This blog was first published in Sydney’s Family Living Magazine, October 2018.
Everyday we make income choices. Whether it’s as simple as tossing some money into a parking metre because you don’t want to walk the distance from the free parking, or as complex as choosing which venture to invest in. Each choice reveals something about you, and knowing this gives you the power to make changes.
Yesterday I was in my thinking zone, relaxing with a hot chocolate steaming in my hands. The refreshing aroma teasing me into each sip as I savoured that unique smoothness that my palate enjoys. $5 for a simple treat isn’t much. Enjoying that moment of solitude with a gourmet hot drink is an experience I relish. It’s not something I think much on, but five dollars, every work day, is around $1,200 a year.
My frugal instincts kick in now and tell me that I could be putting my money to better use. We’re planning a big holiday in 2020 and retirement is getting closer. Am I being wasteful? Could I squeeze in some extra work instead? Maybe I could cut down to one drink a week… What’s the best thing to do?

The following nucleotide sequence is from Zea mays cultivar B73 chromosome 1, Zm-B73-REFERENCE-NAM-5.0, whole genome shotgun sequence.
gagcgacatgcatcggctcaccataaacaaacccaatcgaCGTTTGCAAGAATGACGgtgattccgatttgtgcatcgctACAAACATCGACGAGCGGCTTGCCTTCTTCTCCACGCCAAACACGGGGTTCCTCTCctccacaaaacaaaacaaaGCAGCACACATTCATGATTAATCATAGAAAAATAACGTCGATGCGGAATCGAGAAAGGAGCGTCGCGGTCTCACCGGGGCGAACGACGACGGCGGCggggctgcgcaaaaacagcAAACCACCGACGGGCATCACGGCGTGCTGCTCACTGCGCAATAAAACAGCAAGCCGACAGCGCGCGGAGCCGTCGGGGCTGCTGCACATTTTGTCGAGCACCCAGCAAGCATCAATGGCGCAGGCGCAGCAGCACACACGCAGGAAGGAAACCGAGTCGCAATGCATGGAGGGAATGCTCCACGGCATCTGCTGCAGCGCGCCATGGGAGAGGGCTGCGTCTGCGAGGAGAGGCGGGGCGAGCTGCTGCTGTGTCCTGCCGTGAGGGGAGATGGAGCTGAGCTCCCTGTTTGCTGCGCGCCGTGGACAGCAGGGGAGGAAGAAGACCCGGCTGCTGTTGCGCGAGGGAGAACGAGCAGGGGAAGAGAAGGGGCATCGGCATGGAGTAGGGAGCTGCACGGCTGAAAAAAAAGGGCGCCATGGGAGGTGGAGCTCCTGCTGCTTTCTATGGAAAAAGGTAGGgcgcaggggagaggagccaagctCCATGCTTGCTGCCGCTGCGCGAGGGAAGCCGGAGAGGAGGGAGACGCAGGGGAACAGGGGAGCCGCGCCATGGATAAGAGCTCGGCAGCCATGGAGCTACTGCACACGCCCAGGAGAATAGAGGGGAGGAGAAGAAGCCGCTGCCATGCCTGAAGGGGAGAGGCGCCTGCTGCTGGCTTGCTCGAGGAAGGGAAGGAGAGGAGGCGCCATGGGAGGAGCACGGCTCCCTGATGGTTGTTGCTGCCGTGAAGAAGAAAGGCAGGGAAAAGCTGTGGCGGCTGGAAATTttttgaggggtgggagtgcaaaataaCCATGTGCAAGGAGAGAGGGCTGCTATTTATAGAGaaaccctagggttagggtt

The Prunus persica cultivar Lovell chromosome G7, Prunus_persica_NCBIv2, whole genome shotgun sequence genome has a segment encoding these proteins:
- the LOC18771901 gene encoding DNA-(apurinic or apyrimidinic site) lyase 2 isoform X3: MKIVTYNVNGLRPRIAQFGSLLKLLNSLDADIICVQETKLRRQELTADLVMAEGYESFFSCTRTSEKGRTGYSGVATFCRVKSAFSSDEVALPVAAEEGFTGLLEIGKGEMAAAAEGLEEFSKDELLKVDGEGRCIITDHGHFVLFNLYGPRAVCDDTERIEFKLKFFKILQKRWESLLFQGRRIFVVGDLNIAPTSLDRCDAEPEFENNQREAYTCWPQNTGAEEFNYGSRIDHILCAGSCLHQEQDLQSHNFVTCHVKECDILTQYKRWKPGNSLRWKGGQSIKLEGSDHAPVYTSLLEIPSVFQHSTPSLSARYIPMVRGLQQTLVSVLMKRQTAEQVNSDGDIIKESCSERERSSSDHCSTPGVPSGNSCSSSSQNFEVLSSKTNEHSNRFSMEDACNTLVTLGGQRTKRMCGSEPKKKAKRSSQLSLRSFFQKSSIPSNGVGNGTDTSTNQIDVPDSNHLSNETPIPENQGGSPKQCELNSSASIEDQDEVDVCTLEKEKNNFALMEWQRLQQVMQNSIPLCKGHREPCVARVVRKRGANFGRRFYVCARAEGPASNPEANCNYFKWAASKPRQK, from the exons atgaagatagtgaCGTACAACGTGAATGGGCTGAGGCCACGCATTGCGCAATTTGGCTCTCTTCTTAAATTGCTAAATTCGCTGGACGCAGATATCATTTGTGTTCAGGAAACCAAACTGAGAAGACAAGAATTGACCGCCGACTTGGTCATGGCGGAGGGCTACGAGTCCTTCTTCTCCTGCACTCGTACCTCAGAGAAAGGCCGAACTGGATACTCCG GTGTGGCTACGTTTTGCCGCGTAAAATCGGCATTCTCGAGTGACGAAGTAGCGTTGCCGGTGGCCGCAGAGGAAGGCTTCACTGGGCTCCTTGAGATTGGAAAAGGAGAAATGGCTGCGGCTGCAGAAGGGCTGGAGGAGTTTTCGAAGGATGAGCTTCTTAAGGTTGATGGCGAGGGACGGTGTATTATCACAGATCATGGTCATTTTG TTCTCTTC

The truth is that the best thing to do with your income isn’t black and white. Your financial capacity, your financial goals, and your priorities, all play their part in your unique story. Earning more income means investing more time or more risk, perhaps both. Saving means sacrificing in the now. While tips such as automatically putting aside money into a savings account can help, this is a choice to limit your accessible income.
What I’m really getting at is that now is the time to become mindful of your financial decisions. Know what really matters to you so that you can make the best decisions for you. If you have a partner, include them in the discussion. Create a clear list of priorities that includes the small daily stuff and the big plans, like holidays and retirement.
Equipped with mindfulness about your options and priorities you are now set to make focused choices. Each time you chose not to spend money, remind yourself what you’re saving for. When you spend, know that this is part of the value of your life. This is the best way to use your income.
Now please excuse me while I head out for my next moment of solitude. Those moments really do add value to my day to day, and that’s worth prioritising.
Written by Rebekah Batley